Unfortunately, many homeowners only take into account a tree’s ability to provide shade and coolness during the hot summer months. However, there are other essential aspects to consider.

Some backyard trees have very deep and strong roots that can slowly damage the foundation of your house. Others can grow sky-high and pose a serious risk at a certain point in the future.

Others have weak wood or are known to attract various diseases and pests. Having said that, below you will find 21 of the worst trees to plant. Trees known for their rather undesirable qualities, and why you should steer clear of them.


One of the trees you should avoid having in your backyard is certainly cottonwood.

Many homeowners prefer cottonwood over various other plants, given its aesthetically pleasant appearance and its low maintenance. However, the cottonwood has a very shallow and soft root system. Its wood is prone to rotting, making it very unstable during severe storms.

However, the cottonwood tree problems begin with having a very shallow and soft root system. Its wood is prone to rotting, making it very unstable during severe storms.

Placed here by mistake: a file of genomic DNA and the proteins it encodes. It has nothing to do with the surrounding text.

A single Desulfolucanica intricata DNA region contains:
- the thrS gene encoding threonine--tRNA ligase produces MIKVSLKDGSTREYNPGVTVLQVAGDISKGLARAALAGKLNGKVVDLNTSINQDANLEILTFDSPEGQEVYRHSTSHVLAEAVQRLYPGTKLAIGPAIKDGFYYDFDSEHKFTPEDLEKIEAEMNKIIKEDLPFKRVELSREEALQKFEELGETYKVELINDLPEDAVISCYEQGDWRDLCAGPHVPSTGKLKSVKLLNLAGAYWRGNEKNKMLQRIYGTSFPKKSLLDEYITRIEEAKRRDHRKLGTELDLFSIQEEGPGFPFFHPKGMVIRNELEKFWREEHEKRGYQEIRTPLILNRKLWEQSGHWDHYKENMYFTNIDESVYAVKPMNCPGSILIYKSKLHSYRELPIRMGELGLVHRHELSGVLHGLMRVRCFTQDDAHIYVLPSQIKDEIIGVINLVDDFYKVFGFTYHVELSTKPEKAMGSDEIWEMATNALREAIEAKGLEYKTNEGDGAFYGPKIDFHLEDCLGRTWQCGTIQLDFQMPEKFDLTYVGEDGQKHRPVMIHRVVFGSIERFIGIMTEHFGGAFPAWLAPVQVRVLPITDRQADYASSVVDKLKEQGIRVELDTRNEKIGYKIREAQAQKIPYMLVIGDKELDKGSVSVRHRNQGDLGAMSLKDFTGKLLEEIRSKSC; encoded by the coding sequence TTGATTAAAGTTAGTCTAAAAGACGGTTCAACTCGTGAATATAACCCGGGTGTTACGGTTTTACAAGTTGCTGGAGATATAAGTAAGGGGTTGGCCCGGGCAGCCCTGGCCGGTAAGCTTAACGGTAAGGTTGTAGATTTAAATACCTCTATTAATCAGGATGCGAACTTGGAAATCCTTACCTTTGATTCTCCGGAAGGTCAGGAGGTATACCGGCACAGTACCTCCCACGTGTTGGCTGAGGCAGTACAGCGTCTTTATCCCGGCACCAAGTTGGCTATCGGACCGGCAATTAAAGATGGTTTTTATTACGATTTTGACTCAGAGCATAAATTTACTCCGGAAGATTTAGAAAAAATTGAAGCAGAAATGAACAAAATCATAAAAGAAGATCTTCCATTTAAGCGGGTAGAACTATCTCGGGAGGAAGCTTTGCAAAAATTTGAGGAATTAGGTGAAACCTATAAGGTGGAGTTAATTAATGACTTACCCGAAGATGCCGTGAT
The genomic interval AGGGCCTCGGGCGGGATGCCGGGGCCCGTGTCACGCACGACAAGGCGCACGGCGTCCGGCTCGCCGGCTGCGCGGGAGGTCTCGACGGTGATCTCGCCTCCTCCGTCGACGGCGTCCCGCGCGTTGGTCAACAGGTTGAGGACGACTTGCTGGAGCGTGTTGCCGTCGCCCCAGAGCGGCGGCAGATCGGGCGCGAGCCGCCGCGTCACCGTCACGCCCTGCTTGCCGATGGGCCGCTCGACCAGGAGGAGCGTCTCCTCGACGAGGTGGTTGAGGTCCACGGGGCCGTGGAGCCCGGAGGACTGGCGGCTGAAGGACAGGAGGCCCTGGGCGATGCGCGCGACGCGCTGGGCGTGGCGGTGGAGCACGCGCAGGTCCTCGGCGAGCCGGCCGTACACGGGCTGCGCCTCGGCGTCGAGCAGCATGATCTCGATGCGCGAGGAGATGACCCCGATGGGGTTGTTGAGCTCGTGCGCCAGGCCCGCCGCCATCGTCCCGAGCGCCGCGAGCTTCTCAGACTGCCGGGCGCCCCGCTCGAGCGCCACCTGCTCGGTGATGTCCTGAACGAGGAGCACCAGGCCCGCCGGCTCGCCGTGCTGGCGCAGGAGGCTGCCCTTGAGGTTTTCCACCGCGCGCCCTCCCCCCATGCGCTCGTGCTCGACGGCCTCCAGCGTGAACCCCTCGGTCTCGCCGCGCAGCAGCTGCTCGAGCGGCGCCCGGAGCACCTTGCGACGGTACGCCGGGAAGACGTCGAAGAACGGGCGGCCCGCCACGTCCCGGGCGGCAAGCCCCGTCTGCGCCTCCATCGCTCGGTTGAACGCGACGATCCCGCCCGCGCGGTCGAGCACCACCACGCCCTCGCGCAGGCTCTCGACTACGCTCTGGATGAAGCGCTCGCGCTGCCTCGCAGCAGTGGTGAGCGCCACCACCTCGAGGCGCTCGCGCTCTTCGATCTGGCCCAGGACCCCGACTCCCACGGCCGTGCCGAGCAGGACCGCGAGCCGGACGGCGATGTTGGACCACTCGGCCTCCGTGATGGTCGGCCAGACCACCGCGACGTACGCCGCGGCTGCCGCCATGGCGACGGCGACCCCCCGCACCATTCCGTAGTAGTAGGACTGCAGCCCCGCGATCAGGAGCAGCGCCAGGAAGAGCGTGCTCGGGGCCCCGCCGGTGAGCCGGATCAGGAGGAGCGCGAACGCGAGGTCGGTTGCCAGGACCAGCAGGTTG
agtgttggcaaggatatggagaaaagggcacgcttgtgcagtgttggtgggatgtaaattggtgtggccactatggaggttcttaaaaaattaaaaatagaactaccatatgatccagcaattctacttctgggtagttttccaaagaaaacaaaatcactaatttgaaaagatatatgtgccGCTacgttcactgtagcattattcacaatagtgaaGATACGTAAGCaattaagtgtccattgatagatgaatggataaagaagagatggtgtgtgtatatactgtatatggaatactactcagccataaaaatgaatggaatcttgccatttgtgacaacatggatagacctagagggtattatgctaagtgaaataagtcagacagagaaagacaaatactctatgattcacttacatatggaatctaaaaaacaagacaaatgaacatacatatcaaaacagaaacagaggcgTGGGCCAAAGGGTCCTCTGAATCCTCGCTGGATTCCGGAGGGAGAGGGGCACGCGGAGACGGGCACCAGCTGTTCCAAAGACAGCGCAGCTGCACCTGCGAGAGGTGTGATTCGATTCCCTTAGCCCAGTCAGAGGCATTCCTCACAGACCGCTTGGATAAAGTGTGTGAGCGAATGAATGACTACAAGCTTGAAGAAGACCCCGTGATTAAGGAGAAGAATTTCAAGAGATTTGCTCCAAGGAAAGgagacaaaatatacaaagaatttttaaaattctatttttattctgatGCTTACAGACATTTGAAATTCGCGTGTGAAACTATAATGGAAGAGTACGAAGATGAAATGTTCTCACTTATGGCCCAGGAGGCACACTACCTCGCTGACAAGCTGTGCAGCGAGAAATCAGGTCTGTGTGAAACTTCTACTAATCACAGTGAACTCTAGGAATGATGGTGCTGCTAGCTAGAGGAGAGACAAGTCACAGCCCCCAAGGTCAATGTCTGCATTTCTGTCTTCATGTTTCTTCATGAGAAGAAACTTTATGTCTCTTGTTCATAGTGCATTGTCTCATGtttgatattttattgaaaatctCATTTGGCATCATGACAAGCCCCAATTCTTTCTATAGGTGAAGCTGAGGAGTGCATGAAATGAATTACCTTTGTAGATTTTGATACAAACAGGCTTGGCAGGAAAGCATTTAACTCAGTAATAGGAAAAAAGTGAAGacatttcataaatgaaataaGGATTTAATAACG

Aside from the fact that the tree itself is fairly brittle, it can also be damaged by insects and diseases, which makes it even more exposed to the elements.

The last thing you want or need to experience is a cottonwood tree falling on or over your roof, garage or car, after last night’s storm!

Bradford Pear

Many homeowners and professional gardeners regard the Bradford pear tree as a rather exotic one – and for a good reason, given the fact that it was imported little over a century ago.

The Bradford pear quickly become very popular in the United States. It is very durable and requires little to no long-term maintenance. The tree was particularly popular around the 1960s, but it was primarily planted in urban settings, as opposed to residential developments.

The reason why you should never plant the Bradford Pear tree in your backyard is because the characteristic pyramidal shape of the tree makes it very fragile.

Its branches tend to break during storms or strong winds – just like the cottonwood.

Even though you might be tempted to think that regular pruning may address the problem… it does not.

Apart from the branches, the tree is also known for producing white flowers that have a very pungent odor. Fortunately, there are many alternatives to this tree!

Mimosa Tree

Like the cottonwood, the mimosa tree is also known for its extremely frail wood that does not make it a particularly reliable tree.

This tree is known to attract webworm, and aside from the fact that it is a soft plant with branches that are prone to breakage, the mimosa is also known to produce large seeds that germinate very quickly.